Tuesday, Sep 27, 2016
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Cost isn't chicken feed, but wings will be plentiful

Drew-Cerza

Associated Press Drew Cerza, founder of the annual Buffalo Wing Festival in Buffalo, doesn't have to worry that he will have to forgo chicken wings to snack on during Sunday's Super Bowl. The popular national snack might cost a bit more, but there is plenty to go around, a spokesman for the National Chicken Council said.

Don Heupel / AP Enlarge

BUFFALO - Buffalo's football team won't have a place in this year's Super Bowl hoopla, but don't worry, its chicken wings will.

Amid unnerving media reports that spread from here to New York City and even Seattle about a potential shortage of the Buffalo-born appetizer heading into the big game, authorities say yes, production is down and yes, prices are up.

"But there's plenty of wings," assured Richard Lobb, spokesman for the National Chicken Council in Washington.

For those scoring at home, that will mean about 1 billion wings scarfed down over the Super Bowl weekend.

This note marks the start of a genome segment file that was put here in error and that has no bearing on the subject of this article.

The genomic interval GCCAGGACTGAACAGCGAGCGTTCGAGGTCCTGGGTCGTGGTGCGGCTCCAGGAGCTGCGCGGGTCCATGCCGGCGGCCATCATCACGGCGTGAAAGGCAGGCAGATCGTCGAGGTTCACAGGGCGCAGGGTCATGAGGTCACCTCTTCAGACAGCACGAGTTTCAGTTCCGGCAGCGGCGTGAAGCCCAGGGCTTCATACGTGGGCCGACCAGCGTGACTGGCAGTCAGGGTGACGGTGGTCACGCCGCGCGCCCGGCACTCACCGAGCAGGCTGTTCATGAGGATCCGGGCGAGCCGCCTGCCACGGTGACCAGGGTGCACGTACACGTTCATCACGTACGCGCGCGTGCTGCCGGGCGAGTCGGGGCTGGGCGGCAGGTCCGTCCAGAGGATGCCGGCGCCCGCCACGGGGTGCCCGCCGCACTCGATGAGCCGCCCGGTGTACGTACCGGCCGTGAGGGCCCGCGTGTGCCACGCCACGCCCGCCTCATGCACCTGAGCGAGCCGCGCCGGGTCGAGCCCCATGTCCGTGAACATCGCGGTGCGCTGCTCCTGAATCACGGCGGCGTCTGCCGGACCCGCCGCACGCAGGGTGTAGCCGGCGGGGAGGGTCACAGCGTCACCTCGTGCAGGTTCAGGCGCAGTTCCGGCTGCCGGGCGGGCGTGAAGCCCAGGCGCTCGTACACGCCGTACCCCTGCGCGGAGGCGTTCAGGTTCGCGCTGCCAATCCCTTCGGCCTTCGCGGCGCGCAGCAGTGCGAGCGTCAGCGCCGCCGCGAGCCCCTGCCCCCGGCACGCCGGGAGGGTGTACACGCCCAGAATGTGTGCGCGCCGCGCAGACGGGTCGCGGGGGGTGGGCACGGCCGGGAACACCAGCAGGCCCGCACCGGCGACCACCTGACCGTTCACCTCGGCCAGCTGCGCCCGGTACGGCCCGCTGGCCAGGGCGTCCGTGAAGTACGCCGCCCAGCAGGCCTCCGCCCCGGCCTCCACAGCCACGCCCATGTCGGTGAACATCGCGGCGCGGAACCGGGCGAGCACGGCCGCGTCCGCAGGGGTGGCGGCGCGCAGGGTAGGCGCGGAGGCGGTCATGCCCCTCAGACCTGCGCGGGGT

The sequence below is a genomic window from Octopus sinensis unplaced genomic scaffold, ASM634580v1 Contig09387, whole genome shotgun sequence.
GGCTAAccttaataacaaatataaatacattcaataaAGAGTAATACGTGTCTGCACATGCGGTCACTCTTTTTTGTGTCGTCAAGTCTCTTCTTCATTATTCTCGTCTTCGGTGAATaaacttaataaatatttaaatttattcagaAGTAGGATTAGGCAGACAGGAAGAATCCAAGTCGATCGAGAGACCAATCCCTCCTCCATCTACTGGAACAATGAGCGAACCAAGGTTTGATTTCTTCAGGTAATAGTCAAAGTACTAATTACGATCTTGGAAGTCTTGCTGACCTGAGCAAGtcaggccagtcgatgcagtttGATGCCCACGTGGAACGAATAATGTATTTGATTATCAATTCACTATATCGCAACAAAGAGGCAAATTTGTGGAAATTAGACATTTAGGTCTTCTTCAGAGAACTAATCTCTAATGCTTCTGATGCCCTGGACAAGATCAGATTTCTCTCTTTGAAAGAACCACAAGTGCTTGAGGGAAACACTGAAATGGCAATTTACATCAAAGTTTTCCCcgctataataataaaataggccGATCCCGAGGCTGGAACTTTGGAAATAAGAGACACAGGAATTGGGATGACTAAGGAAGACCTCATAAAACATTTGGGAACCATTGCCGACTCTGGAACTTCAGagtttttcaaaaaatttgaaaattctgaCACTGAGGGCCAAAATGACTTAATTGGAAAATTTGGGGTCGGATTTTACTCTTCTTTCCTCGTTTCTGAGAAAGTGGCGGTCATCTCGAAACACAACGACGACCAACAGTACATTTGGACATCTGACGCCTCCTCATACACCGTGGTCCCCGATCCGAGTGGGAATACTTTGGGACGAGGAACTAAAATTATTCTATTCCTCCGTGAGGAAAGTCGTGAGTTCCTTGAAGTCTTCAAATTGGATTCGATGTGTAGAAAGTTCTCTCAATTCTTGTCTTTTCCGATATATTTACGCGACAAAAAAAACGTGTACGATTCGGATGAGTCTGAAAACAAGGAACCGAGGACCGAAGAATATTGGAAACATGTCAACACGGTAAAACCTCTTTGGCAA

In the last week or so, some fretted that the spicy snack would be scarce for a number of reasons: the highest wholesale and retail prices in recent memory; an industrywide, economy-driven drop in production of 5 to 6 percent; a bankruptcy filing from major Texas producer Pilgrim's Pride, though it still is in business, and a push to sell wings by restaurant chains like Pizza Hut and KFC.

Taken together, connoisseurs worried demand would outstrip supply.

And wings were missing for a day from the kitchen of Sam Musolino, a Niagara Falls restaurateur. He refused to serve wings at Sammy's Pizzeria Monday to protest the annual price hikes just in time for the big football weekend.

"They're basically just taking advantage of the pizzerias," said Mr. Musolino, who said he was paying $46 for a 40-pound box of wings before the price jumped to $78 for the same case.

Mr. Lobb said the price is up because feed prices have skyrocketed. Chicken producers have had to cut production as consumers have cut spending at casual dining restaurants that favor chicken dishes, leaving a glut of chicken on the market.

Now that supply is smaller and prices are up, Mr. Musolino said he can't pass along the temporary spike to customers - not that they'd pay anyway. "Everyone's so tapped out these days, there's no way you can raise the prices."

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